The advent of a new technology also heralds a new kind of power. The Internet is probably the most powerful tool to have ever existed. Winner writes that there are two ways that artifacts can contain political properties. One is in the way the artifact is intended to be used; used in a way that affects the affairs of a society. Second, he states is what is called “inherently political artifacts.” This occurs just by virtue of an artifact being used. The use creates a political effect.
The internet can function in both ways. When the internet was created from a US Defense Department project, it seemed like the power was in everybody’s hands. We could have a slice of the huge cake called the Internet. But that soon turned out to be far from the truth as huge corporations rose up to shape the internet stratosphere. Who owns the internet? The obvious answer is No. But a look at the websites you visit reveals a different answer. You would like to browse the World Wide Web, you use Google. You would like to watch a video, you use YouTube. You would like to send a mail, you use Gmail. All of these platforms are owned by one singular entity: Google. And the megacorporation collects your data. But Google does not have a monopoly on the data market. There are only a handful of companies that control most of the infrastructure on the internet. These companies include Google, Facebook, Amazon and a few others. These companies have the power to control the internet space in which you live and breathe in. And despite their claims, they are heavily influenced by government.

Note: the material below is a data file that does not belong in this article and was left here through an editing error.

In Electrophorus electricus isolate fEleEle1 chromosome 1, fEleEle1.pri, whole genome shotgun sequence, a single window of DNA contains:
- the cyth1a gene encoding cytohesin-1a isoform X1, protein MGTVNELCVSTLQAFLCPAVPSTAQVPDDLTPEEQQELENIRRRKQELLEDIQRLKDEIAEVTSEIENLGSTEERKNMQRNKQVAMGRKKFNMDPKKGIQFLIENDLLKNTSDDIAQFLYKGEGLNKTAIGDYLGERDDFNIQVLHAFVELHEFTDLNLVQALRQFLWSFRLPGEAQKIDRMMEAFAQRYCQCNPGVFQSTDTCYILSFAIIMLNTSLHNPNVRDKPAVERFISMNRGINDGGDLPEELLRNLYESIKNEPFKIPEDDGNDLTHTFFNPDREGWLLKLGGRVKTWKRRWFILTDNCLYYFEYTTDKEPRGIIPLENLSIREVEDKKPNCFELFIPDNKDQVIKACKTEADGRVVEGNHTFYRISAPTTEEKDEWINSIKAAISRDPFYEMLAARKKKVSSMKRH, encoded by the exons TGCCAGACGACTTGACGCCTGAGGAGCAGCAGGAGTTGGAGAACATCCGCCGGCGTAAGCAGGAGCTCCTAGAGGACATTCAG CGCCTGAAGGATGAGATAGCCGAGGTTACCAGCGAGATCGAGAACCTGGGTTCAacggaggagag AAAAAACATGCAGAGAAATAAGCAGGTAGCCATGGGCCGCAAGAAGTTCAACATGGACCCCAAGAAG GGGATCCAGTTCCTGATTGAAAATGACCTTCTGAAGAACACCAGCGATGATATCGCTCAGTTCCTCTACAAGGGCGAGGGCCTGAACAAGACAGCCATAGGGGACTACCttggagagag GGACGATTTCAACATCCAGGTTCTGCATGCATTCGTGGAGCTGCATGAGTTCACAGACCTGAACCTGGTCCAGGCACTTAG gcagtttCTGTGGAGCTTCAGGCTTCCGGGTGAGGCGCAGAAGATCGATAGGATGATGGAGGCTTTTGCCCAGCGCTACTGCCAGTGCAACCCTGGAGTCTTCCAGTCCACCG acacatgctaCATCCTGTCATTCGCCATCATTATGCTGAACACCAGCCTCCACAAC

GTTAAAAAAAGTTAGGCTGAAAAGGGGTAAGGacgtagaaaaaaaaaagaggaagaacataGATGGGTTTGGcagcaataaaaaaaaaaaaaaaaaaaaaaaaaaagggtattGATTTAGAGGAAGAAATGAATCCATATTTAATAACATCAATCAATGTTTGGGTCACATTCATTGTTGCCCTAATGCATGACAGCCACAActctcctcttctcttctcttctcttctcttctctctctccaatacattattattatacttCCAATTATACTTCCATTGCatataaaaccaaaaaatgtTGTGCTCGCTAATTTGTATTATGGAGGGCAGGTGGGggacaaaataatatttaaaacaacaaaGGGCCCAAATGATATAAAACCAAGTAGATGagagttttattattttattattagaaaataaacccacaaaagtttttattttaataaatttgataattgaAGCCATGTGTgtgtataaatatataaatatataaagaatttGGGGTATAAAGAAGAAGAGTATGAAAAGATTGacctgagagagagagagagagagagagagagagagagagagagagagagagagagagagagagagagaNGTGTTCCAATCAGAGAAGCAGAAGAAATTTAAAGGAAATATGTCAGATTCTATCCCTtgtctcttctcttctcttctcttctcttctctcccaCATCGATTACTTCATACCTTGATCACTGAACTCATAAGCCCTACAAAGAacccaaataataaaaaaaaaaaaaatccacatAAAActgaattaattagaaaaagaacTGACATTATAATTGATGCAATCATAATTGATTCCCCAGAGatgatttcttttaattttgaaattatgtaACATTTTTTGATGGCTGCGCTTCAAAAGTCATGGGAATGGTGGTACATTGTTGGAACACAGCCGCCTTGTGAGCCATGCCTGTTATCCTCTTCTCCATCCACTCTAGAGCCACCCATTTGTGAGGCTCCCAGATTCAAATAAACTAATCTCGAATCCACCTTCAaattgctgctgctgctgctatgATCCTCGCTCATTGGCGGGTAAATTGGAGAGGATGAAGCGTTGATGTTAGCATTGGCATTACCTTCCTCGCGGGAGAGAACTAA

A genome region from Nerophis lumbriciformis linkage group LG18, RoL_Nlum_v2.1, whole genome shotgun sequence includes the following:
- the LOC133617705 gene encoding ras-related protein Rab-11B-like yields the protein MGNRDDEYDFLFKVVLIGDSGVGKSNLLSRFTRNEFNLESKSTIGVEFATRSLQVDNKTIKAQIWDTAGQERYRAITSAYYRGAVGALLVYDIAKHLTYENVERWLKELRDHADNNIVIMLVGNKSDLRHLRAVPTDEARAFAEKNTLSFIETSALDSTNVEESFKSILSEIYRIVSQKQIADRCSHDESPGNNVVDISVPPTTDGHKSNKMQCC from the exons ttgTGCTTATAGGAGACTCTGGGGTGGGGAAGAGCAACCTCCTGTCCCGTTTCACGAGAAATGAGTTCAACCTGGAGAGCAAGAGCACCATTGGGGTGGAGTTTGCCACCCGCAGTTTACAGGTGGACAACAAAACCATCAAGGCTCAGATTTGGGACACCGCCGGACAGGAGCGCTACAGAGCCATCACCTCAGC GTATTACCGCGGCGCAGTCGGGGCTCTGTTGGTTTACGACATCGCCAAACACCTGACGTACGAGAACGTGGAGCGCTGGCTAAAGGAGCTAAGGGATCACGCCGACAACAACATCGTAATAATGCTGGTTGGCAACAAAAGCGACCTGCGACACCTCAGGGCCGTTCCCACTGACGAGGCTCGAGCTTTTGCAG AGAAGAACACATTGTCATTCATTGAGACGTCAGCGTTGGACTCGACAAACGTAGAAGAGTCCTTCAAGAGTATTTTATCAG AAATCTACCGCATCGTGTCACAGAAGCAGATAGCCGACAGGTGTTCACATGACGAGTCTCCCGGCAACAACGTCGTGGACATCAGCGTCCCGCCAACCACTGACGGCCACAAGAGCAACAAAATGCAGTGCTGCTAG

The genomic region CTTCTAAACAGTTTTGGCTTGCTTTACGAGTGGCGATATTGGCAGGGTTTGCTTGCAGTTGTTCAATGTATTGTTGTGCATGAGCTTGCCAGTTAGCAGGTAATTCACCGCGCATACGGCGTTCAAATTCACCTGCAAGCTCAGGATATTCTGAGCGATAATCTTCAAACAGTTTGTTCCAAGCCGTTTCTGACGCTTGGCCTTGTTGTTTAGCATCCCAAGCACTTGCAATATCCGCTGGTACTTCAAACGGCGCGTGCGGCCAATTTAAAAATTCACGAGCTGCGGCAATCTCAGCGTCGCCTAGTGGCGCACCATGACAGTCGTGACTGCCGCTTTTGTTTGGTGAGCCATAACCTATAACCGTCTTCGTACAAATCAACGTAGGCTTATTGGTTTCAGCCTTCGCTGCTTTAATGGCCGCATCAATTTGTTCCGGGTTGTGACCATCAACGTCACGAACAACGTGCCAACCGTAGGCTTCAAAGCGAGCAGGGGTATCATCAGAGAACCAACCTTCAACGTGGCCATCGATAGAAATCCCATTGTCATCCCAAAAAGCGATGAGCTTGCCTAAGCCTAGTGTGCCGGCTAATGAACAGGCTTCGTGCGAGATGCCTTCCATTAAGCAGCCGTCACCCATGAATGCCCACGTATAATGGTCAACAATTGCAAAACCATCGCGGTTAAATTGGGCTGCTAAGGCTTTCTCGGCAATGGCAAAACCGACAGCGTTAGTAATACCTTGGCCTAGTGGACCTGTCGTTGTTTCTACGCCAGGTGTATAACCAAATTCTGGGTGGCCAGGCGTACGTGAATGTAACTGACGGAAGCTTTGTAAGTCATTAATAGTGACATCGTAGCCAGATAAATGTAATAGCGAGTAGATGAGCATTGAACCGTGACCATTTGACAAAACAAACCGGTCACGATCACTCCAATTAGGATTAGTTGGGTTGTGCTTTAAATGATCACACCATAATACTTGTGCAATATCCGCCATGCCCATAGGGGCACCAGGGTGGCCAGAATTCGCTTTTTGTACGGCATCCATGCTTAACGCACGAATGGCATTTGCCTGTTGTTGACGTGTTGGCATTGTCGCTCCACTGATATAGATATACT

The government has its hands in the internet. The whole internet was spawned off of one of their prrrojects, the ARPAnet. It was not until sometime in 2013 when Edward Snowden released documents detailing NSA surveillance of the internet that privacy consciousness seeped into people’s minds. Now in 2020, several interesting facts regarding privacy and data breaches have come to light. All of the scandals involve the few corporations that control the internet. Our activities are being monitored and people are now aware that privacy is nothing but a façade.
People are looking to challenge the authorities that control the internet by creating their own little space. The Dark web is often criticized as being a cover for criminal activity, but it also serves as a haven for people who are tired of being regulated and monitored by the power structures on the internet. Here, they can truly participate in the internet space.In creating articles, movements, hashtags, people feel like they are taking some control back.
In this Digital Humanities course, I feel that by creating my own website in a little corner of the internet that I have control over, I am shifting the power structure if only by a bit. By hacking and tweaking a piece of work to my taste, I have gained some form of control.
Works Cited: Winner, Langdon. Do Artifacts Have Politics? www.cc.gatech.edu/~beki/cs4001/Winner.pdf.